Therefore, it is still necessary to search for alternative DNA barcodes to avoid an exclusive reliance on CO1. Given the increasing availability of complete mt genomes from a range of taxa, marker choice is no longer constrained by the accessibility of universal primers . Among the mt genes, the 13 PCGs are potentially better targets for DNA barcoding owing to lower levels of insertions and deletions (indels), which can complicate the process of sequence alignment , than are found in alignments of ribosomal RNA genes which have also been proposed as species-level markers [32, 33]. Recently, there have been certain studies that evaluated no more than 4 already proposed regions as DNA barcodes for amphibians, primates, birds, and other groups [33–37], but the majority of the mt PCGs have never been evaluated for their barcoding utility. Further, the evaluation of alternative barcode regions has focused on groups where CO1 has already been shown to underperform (e.g. [33, 34]) rather than test if any other gene may be superior. This stands in contrast to the systematic investigations into phylogenetic performance (e.g., [31, 38]) or adaptive evolution  of most mt PCGs, and the approach of the fungal barcoding protocol .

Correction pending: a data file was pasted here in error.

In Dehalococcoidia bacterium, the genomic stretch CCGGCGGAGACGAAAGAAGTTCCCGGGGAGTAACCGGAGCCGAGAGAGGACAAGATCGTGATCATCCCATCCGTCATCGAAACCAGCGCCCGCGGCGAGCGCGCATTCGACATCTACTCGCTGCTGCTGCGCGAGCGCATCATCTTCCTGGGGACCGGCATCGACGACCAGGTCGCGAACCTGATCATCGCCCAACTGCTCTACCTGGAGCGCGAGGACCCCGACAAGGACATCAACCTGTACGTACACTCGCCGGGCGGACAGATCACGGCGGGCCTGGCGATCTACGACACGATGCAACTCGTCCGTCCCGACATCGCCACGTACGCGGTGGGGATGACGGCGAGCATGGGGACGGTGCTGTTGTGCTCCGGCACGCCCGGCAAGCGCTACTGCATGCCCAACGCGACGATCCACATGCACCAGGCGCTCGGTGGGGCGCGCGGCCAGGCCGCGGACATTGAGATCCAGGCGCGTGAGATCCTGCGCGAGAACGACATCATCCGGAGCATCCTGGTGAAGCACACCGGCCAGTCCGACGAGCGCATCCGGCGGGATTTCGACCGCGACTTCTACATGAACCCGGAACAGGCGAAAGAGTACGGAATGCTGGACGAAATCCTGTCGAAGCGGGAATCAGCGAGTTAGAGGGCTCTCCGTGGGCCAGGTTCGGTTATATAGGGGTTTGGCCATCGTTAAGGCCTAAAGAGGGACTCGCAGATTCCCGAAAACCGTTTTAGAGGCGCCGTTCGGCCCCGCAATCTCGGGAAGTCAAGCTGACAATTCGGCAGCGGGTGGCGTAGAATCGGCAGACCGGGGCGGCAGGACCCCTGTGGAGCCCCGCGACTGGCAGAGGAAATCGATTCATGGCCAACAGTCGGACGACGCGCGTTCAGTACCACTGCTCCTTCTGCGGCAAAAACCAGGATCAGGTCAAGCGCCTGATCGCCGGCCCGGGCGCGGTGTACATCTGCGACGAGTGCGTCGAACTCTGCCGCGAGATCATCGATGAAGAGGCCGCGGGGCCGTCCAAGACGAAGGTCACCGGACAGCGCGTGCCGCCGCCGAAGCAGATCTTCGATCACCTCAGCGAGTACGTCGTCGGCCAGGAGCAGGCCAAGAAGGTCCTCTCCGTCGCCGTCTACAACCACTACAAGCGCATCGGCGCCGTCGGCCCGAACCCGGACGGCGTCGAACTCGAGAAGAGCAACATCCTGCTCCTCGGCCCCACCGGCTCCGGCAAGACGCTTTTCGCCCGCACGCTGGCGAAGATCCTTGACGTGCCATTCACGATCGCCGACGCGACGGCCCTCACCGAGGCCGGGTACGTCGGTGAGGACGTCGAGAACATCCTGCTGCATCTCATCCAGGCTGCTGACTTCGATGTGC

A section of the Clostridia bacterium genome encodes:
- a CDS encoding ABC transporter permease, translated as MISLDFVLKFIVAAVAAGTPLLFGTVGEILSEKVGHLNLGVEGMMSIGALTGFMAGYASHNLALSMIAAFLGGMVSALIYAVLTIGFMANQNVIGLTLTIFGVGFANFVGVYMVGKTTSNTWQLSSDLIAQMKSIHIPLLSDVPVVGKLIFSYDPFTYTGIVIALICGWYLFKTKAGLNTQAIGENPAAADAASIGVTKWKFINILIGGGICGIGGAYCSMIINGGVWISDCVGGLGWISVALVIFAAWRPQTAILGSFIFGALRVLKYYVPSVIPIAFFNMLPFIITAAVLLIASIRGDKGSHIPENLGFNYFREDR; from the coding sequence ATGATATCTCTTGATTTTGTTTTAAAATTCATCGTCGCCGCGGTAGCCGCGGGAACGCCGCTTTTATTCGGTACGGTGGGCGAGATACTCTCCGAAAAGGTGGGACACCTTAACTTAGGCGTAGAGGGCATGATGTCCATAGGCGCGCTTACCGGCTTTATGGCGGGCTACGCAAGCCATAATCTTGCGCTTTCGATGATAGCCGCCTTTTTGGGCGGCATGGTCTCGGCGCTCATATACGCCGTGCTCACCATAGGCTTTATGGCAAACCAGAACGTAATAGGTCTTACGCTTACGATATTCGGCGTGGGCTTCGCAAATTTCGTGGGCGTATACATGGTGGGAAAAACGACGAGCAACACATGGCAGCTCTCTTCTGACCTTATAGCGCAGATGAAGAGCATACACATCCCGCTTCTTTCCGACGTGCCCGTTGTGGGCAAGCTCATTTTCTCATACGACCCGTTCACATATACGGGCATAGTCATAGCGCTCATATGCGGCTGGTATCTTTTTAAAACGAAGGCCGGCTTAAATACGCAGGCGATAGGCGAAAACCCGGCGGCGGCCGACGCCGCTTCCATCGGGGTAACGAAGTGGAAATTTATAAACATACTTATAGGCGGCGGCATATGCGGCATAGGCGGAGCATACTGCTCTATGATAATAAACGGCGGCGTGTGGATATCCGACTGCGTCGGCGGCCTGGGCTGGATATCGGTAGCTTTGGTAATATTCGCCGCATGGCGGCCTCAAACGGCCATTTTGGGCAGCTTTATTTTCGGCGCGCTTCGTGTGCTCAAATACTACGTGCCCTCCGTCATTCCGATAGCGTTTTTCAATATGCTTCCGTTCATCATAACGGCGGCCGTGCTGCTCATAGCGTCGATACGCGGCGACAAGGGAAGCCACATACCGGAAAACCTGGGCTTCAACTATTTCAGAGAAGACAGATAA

We here present a bioinformatics approach to evaluate the efficacy of each of the 12 mt PCGs (ND6 was excluded because of its situation on the opposing light strand and the presence of many indels) along with the universal CO1 barcoding region as potential DNA barcodes for eutherian mammals. For this major animal group, there are a large number of mt genomes publicly available, including multiple samples from many species, and a well-defined taxonomic system. Our evaluation of each gene profile includes the following: (1) the number of barcode species recovered in the neighbour-joining (NJ) tree, (2) sequence variability within and between species, (3) resolution to higher taxonomic levels, and (4) best-fit evolutionary model and DNA saturation.